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Broadband Fibre Plan Leaves Rural in Knots

MEDIA RELEASE
4 November 2009
For immediate release


Broadband Fibre Plan Leaves Rural in Knots

Rural Women New Zealand questions the wisdom of a government plan to deliver ultra-fast broadband to schools and some rural households, while others languish on dial up or no internet access at all.

“We share some of the concerns raised in the Motu Economic and Public Policy Research survey released today about the gains that can be expected by providing faster internet access, particularly in rural areas.

“The priority should be on getting 100 percent broadband coverage to all rural households at city prices,” says executive officer Noeline Holt.

“Such an interim ‘bronze standard service’ could be linked to a plan to upgrade speeds over time.”

In line with the Motu survey, this would have the highest impact on productivity gains for farmers, rural businesses and traders, RWNZ believes.

This model has been used in the EU, which recommended in December 2008 that member countries adopt the goal of 100 percent coverage of affordable usable broadband by September 2010. The Irish Government is on target to deliver broadband to its 200,000 rural households, at speeds of 1Mbps for most remote locations.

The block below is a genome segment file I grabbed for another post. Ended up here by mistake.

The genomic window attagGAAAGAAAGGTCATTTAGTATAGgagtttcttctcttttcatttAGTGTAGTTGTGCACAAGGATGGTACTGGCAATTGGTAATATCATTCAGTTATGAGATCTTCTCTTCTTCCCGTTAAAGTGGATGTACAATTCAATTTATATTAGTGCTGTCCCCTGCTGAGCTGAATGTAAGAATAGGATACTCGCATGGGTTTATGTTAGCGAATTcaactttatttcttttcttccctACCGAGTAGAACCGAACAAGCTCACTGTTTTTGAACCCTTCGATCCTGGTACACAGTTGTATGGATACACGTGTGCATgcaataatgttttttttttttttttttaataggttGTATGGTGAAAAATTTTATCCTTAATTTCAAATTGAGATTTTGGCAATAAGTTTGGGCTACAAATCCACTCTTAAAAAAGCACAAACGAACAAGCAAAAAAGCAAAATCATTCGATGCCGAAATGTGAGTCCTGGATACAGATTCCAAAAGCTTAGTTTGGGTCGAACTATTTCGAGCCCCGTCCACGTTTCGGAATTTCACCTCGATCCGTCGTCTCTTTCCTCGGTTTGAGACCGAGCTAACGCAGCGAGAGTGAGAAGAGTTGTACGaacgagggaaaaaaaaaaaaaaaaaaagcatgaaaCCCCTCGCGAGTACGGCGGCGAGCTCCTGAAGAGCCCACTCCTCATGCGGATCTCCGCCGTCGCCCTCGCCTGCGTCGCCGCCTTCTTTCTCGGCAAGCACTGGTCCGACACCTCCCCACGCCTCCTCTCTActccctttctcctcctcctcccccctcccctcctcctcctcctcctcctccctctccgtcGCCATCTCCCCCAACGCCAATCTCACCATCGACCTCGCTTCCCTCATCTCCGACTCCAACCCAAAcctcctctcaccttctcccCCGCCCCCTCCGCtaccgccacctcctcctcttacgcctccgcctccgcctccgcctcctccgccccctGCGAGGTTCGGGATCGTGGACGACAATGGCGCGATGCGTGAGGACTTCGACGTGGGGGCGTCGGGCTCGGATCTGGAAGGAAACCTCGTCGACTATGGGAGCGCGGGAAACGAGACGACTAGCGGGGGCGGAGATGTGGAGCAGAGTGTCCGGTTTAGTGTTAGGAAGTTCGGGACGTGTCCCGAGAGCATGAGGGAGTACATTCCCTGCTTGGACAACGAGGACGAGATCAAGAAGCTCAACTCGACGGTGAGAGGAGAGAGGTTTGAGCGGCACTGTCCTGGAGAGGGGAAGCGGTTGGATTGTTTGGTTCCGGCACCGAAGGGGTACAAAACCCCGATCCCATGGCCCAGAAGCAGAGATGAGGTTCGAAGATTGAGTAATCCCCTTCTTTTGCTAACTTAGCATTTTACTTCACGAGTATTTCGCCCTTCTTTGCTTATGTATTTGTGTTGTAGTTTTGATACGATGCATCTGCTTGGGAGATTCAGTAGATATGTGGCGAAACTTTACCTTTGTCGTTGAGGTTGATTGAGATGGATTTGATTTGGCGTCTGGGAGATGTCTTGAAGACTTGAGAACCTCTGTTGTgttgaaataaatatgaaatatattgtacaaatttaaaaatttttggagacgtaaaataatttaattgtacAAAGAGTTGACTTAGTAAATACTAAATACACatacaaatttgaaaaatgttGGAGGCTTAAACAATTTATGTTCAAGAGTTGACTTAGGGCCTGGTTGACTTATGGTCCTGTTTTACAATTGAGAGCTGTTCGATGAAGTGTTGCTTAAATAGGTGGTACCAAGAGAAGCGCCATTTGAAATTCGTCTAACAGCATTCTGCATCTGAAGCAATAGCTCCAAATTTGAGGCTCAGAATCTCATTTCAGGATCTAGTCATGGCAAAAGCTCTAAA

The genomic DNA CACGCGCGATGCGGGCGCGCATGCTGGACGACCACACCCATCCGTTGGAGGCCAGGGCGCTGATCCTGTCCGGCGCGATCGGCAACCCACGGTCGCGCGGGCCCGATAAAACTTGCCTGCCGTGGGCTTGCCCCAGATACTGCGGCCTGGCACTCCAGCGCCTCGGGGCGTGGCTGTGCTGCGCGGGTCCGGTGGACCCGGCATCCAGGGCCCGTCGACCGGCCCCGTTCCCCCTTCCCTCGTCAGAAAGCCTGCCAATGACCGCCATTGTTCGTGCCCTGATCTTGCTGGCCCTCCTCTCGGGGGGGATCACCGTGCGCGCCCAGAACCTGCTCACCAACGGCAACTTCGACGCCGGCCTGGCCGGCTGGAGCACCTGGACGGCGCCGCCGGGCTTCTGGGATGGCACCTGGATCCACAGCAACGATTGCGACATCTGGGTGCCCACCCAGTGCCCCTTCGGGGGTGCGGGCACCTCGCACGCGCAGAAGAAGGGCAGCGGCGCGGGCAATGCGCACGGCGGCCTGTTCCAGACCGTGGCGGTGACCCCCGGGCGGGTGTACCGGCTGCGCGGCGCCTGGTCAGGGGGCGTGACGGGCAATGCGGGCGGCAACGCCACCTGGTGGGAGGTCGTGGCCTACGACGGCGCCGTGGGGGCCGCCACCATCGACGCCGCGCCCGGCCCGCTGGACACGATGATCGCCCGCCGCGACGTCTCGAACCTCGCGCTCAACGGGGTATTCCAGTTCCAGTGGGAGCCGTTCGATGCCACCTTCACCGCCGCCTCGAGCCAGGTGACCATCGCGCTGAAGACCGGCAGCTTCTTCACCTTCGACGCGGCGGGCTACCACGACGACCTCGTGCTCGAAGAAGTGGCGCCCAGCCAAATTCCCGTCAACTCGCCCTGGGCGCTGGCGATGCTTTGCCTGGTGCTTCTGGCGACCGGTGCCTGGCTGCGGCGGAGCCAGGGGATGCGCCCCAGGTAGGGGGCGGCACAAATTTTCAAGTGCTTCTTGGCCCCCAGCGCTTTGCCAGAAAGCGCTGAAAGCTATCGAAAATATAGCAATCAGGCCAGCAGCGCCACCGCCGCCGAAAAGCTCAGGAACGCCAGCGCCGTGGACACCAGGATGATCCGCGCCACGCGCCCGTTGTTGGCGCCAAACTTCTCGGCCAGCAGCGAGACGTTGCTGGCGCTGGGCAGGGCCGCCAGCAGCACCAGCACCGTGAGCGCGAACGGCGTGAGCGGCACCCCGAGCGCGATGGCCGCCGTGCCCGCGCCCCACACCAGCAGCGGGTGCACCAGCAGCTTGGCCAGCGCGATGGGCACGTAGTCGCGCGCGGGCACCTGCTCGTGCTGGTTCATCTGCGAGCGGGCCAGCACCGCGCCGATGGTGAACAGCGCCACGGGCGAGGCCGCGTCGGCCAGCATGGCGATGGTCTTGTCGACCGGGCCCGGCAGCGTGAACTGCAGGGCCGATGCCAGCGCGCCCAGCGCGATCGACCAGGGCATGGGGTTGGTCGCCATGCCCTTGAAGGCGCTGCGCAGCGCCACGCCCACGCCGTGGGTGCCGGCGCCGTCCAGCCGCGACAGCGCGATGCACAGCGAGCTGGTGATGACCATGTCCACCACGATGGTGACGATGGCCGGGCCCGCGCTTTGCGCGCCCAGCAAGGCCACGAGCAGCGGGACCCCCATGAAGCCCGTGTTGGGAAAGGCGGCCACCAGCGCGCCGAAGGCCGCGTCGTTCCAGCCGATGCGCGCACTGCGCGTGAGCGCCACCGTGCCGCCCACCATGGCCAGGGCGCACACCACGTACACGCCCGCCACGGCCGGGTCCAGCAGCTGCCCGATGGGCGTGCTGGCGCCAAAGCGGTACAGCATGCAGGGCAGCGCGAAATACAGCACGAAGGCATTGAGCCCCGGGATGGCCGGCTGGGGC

“This is a classic example of a bronze standard that will ensure complete inclusion,” says Ms Holt.

Currently around 33 percent of rural households have broadband, while 31 percent are on dial up and 36 have no internet access.

“Dial up connections are notoriously slow and badly affected by electric fencing, often making them unusable.

“We heard this week of a farmer on dial up who spent 17 hours downloading three 5MB email attachments. Clearly any broadband access would have a huge impact on productivity when people are battling with such frustrations.”

While Rural Women New Zealand applauds the government’s focus on the education and health benefits of ultra-speed broadband, we do not believe these benefits will be fully realized until there is 100 percent broadband coverage, and a dramatic increase in rural uptake.

The last push by the Government to increase rural broadband coverage was through Project PROBE - another school-oriented initiative - which delivered broadband to cabinets serving around 56% of rural households.

Rural Women New Zealand is concerned that the new focus on ultra-fast broadband for schools and surrounding communities could replicate the disparities of PROBE.

“We worry that it will simply perpetuate the current broadband coverage picture, leaving a large number of rural cabinets – and customers - high and dry.

“The government can expect bitter dissatisfaction in rural communities if the Rural Broadband Initiative results in early dramatic improvements in data speeds to already-served areas, while tens of thousands of rural households remain outside affordable coverage.”


ENDS

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